The largest U.S. banks are scrutinizing members of the Federal Reserve for any insight into how the central bank will tinker interest rates.Banksread more
Facebook's cryptocurrency project has already been met with skepticism from policymakers around the world.Technologyread more
The U.S. and China restarted their trade talks, but signs are showing a comprehensive deal could be a long way off, if it happens at all.Marketsread more
Stone, 66, a notorious Republican political operative who has described himself as a "dirty trickster," had previously been dressed down by the judge for his public remarks...Politicsread more
The Biden team's second-quarter Federal Election Commission filing shows that the campaign wrote a check of just over $5,300 on June 28 to Sheehan Associates for "strategic...2020 Electionsread more
See which stocks are posting big moves after the bell on July 16.Market Insiderread more
United Airlines' second-quarter profit tops estimates but questions about the 737 Max linger.Airlinesread more
Three civil rights groups filed a federal lawsuit on Tuesday challenging the Trump administration's new asylum rule, which bars asylum claims from most noncitizens who travel...Politicsread more
Google VP of policy Karan Bhatia started sweating early as hearing chair Ted Cruz brings out an internal presentation created within the company.Technologyread more
At a hearing with the House Judiciary subcommittee on antitrust, an Amazon representative disputed a key argument about how it users sellers' data.Technologyread more
Charles Evans spoke Tuesday at CNBC's @Work Human Capital + Finance Conference in Chicago. The Fed president said he is worried about low inflation and several other issues.At Workread more
Low-cost carrier Frontier Airlines, which charges passengers for advanced seat assignments and carry-on luggage, is trying a new tack to attract travelers: lowering and in some cases eliminating date-change fees altogether.
The 10th largest U.S. airline by travelers carried, used to charge customers $99 to change their dates. Effective immediately, date changes on Frontier will be free if they're made before 90 days of departure, and $49 if the customer makes the change between 89 and 14 days before the flight, the airline said Thursday. Travelers who need to make last-minute changes will still have to pay the $99 fee if the change is within 13 days of a flight. All passengers will still be responsible for any change in fare.
The move by privately held Frontier makes it an outlier among U.S. carriers, which are increasing fees as they struggle with a surge in fuel costs, generally their second-largest expense after labor.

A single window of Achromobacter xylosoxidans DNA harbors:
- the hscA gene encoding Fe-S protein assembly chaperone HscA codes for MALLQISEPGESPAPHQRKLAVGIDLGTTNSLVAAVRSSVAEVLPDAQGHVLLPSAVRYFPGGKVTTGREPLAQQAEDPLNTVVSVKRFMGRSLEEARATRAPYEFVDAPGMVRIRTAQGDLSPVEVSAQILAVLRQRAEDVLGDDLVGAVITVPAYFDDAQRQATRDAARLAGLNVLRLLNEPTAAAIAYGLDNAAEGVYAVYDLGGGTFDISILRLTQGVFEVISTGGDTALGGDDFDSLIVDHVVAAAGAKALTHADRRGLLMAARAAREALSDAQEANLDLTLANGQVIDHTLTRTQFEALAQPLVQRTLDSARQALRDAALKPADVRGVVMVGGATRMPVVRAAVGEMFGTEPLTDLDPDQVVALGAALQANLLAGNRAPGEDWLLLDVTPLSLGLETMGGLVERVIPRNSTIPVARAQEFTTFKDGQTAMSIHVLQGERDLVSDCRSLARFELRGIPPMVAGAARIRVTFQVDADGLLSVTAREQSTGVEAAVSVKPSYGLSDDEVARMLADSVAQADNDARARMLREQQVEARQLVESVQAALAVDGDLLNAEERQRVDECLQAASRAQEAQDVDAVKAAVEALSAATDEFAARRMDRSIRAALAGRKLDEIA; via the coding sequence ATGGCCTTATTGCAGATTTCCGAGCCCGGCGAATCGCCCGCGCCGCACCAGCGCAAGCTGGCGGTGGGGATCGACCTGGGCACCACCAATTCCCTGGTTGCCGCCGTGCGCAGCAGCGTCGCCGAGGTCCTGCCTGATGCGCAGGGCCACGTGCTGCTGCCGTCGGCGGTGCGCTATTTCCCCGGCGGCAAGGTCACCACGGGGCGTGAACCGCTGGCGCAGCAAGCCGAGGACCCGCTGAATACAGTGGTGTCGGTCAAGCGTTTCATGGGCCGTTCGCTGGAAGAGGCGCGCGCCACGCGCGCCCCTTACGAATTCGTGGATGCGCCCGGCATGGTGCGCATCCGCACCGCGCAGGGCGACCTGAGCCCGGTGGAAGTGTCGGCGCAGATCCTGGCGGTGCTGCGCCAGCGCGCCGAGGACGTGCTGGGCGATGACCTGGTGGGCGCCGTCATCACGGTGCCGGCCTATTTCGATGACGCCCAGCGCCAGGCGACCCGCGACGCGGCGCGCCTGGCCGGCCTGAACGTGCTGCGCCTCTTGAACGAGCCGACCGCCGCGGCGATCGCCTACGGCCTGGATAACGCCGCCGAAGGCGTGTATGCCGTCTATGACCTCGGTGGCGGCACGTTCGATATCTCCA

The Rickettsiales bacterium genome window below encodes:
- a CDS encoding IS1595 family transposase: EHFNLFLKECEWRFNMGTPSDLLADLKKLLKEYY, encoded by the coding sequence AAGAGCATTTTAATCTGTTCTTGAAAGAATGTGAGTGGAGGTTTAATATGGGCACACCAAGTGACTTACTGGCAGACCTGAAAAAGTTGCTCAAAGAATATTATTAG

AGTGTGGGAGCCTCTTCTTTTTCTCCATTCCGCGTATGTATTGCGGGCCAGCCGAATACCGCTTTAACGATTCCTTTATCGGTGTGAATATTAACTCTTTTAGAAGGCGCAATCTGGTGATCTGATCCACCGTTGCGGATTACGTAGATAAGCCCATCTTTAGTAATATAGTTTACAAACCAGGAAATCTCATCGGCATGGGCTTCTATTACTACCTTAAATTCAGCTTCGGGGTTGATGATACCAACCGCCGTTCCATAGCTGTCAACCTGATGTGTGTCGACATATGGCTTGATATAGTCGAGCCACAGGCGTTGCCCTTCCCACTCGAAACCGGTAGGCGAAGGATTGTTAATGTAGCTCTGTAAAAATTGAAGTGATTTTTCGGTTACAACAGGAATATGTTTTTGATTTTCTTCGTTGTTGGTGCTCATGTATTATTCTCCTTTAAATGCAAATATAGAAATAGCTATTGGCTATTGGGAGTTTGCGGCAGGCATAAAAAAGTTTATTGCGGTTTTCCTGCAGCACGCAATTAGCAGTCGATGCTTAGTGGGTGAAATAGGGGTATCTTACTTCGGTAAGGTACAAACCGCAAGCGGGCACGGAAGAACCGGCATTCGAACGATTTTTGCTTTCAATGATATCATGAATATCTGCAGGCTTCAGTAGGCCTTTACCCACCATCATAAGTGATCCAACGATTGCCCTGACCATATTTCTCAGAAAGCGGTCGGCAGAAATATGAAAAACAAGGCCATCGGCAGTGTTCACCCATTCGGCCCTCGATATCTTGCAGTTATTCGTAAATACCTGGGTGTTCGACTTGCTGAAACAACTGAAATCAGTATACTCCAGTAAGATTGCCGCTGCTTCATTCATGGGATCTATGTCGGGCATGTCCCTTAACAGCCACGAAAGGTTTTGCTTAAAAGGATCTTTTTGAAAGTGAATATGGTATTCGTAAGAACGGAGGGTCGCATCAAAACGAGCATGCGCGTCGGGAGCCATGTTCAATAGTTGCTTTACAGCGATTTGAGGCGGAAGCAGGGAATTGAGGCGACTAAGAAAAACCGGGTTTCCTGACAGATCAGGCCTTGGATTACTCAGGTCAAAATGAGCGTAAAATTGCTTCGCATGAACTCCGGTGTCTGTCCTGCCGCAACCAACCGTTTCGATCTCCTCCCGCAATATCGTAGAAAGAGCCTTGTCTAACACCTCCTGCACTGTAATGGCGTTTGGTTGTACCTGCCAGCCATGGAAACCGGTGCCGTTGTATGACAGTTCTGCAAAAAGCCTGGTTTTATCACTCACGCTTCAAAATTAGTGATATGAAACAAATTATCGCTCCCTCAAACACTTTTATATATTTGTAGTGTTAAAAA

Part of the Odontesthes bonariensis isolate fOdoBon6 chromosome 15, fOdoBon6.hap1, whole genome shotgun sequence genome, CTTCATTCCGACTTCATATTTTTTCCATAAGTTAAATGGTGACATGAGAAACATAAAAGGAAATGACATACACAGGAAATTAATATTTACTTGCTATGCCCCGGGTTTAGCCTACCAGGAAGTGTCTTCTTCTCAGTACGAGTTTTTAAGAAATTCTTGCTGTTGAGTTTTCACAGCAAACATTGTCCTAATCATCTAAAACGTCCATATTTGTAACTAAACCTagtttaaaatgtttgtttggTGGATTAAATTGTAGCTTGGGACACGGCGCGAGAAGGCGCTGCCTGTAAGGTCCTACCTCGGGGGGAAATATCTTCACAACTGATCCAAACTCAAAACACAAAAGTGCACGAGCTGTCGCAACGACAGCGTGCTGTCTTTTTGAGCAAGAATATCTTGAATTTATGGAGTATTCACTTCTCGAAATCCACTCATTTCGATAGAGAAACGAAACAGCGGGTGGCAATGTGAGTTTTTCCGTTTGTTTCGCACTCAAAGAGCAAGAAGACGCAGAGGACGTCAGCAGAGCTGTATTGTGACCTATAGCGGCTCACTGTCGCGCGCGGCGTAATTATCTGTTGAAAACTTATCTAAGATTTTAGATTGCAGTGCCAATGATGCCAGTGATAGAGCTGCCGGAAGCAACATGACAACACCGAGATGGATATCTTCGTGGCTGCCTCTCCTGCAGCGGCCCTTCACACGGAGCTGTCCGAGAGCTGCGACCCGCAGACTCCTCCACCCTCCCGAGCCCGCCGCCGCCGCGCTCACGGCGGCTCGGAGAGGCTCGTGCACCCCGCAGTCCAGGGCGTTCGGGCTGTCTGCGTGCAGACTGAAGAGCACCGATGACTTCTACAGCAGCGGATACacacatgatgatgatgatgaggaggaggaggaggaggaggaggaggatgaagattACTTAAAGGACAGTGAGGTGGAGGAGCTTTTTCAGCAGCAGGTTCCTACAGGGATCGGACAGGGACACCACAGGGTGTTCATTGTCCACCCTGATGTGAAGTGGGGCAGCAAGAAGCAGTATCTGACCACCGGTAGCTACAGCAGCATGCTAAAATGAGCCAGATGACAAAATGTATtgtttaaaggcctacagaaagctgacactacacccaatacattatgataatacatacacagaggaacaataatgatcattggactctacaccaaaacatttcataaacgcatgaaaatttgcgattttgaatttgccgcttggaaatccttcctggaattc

American Airlines, the world's largest airline, on Thursday said it will start charging passengers $30, up from $25, to check a first bag on flights in North America, starting with tickets purchased on Friday. American's move follows similar fee increases by United Airlines, Delta Air Lines and JetBlue Airways. JetBlue also increased date-change fees, a step Alaska Airlines took earlier this year.
Ancillary revenue from seat selection, baggage and other fees are a cash cow for airlines. These fees are not subject to the same 7.5 percent tax as airfare is and have provided an additional revenue stream to carriers, particularly after fuel prices climbed.
Several lawmakers are seeking that a bill to reauthorize the Federal Aviation Administration includes a provision that would require federal officials to determine whether fees are reasonable. Earlier this month, several lawmakers asked airlines to explain the costs behind some of the fees they charge passengers, including those for checked baggage and seat assignments.
The cheaper change-fee policy is an attempt to get more travelers on board. Frontier carried just under 2 percent of the 965 million passengers carried by U.S. airlines last year, according to the U.S. Department of Transportation. Southwest Airlines, which does not charge customers a fee to change tickets but requires them to pay any difference in fare, flew 157.7 million passengers, more than any U.S. carrier.
Frontier collected $36.5 million in reservation change and cancellation fees last year, just over 1 percent of the $2.9 billion U.S. carriers brought in for those fees, according to the Department of Transportation.